Journal watch 14/04/2022

Welcome to our weekly round-up of the latest bariatric and obesity-related papers published in the medical literature. As ever, we have looked far and wide to give you an overview of papers including the impact of parental bariatric surgery on LSG outcomes in adolescents, outcomes from the PACT Study, a Malaysian study looking at abdominoplasty vs non-abdominoplasty on weight loss, bariatric surgery reduces cancers risk, and a RCT trial comparing the outcomes of two methods of LOAGB (please note, log-in maybe required to access the full paper).


The impact of parental bariatric surgery and patient age on laparoscopic sleeve gastrectomy outcomes in adolescents

US researchers has reported that patient age should not be a barrier to weight loss surgery, especially among patients with a parental history of obesity.


Writing in Surgical Endoscopy, the study sought to evaluate the effects of parental history of bariatric surgery, as well as age at time of operation, on adolescents who underwent laparoscopic sleeve gastrectomy (LSG). The investigators performed a retrospective review of patients, aged ten to 19 years, who had LSG from January 2010 to December 2019. The adolescent bariatric surgical dataset used to obtain patient demographics, weight, body mass index (BMI) and parental history of bariatric surgery.


From 328 patients, 76 (23.2%) had parents who had previously undergone bariatric surgery. These patients were significantly heavier by weight (p=0.012) at the time of operation but had no difference in postoperative weight loss. When all patients were compared by age at operation (<16 years, n=102, ≥ 16 years, n=226), there were few differences in outcomes.


The authors added that intervening at a younger age, the metabolic sequelae of obesity may be reduced.


To access this paper, please click here


Global variations in preoperative practices concerning patients seeking primary bariatric and metabolic surgery (PACT Study): A survey of 634 bariatric healthcare professionals

Investigators from the PACT Study collaborative aimed to capture global variations in preoperative practices concerning patients planned for BMS. A 41-item questionnaire-based survey was designed and the survey link was freely distributed on social and scientific media platforms, email groups and circulated through personal connections of authors.


In total, 634 bariatric healthcare professionals from 76 countries/regions completed the survey. Of these, n=310 (48.9%) were from public hospitals, n=466 (73.5%) were surgeons, and the rest were multidisciplinary professionals. More than half of respondents reported using local society/association guidelines in their practice (n=310, 61.6%).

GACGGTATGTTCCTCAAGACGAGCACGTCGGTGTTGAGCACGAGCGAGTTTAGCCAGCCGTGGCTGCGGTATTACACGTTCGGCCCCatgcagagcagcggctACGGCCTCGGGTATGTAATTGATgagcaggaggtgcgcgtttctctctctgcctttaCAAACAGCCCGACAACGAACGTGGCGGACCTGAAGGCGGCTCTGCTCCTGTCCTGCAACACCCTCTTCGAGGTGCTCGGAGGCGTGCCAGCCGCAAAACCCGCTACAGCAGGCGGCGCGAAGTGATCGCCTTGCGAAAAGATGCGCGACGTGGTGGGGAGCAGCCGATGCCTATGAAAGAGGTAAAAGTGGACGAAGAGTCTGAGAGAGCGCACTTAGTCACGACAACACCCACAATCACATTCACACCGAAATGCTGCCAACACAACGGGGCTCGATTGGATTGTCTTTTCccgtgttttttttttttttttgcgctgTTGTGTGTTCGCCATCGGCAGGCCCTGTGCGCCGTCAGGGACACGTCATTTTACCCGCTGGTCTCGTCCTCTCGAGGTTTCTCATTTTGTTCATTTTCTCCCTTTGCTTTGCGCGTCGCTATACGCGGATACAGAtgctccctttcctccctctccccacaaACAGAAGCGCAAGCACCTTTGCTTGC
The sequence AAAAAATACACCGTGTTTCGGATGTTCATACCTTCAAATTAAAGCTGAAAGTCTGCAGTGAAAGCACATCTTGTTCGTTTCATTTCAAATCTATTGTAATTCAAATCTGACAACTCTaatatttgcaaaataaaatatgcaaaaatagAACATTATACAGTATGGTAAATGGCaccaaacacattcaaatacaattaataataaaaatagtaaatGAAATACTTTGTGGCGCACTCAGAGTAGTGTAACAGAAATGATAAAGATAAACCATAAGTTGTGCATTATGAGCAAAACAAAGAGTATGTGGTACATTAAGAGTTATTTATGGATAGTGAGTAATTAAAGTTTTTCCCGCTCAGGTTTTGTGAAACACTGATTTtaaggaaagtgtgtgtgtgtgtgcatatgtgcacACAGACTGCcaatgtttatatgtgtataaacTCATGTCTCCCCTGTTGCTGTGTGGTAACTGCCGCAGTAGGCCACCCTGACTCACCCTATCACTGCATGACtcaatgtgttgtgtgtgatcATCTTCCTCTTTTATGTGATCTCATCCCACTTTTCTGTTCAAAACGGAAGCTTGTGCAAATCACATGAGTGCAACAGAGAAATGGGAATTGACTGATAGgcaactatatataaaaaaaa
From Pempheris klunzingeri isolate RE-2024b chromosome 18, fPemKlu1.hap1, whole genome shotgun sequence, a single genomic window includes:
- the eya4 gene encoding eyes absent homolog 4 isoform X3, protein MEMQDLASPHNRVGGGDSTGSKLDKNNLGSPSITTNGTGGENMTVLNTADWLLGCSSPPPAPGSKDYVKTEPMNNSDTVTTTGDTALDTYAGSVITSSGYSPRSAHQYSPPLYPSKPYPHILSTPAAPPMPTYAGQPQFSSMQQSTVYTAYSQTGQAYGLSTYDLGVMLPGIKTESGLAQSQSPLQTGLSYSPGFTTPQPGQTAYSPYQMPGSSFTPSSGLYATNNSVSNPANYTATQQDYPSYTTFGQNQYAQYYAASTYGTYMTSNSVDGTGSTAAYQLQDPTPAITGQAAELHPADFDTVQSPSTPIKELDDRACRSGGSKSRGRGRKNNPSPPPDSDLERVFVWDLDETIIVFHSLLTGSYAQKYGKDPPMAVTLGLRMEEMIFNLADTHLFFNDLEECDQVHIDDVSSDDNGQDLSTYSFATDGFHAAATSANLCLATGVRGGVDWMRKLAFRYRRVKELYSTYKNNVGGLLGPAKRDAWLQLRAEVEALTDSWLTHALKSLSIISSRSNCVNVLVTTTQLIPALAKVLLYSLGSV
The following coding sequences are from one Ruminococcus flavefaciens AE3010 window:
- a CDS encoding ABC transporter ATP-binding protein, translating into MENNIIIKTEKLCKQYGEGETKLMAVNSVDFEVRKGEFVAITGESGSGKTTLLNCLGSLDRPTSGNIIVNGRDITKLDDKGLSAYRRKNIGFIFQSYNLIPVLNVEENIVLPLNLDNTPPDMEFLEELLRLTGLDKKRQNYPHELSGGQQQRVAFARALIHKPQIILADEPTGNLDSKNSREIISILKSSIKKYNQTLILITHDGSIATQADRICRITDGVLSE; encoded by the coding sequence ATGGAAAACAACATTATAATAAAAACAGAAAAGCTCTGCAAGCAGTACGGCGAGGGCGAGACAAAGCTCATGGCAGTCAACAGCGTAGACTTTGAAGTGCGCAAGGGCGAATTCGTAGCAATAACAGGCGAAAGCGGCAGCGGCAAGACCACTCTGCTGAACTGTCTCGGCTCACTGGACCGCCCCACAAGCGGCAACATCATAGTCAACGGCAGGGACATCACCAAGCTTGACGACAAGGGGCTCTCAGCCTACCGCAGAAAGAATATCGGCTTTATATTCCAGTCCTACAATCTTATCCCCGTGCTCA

The majority of respondents routinely recommend nutritional screening preoperatively (n=385, 77.5%), mandatory preoperative diets for liver size reduction (n=220, 53.1%), routine screening for T2DM (n=371, 90.7%), and mandate a glycaemic control target before BMS in patients with T2DM (n=203, 55.6%).


However, less than half (n = 183, 43.9%) recommend mandatory preoperative weight loss to all patients. Most respondents (n = 296, 77.1%) recommend psychological intervention before surgery for patients diagnosed with psychological conditions. Variations were also identified in laboratory investigations and optimisation; and in the aspects of decision making, education and consent.


“This survey identified significant global variations in preoperative practices concerning patients seeking primary BMS,” the authors concluded in the International Journal of Obesity. “Our findings could facilitate future research for the determination of best practice in these areas of variations, and consensus-building to guide clinical practice while we wait for that evidence to emerge.”


To access this paper, please click here


The Impact of Abdominoplasty vs Non-abdominoplasty on Weight Loss in Bariatric and Non-bariatric Malaysian Patients: A Multicentre Retrospective Study

Researchers from the Universiti Sains Malaysia School of Medical Sciences, Kubang Kerian, Malaysia, have evaluated the relationship between weight loss in pre- and post-abdominoplasty and compared the weight loss of those who do not undergo abdominoplasty in bariatric and non-bariatric patients.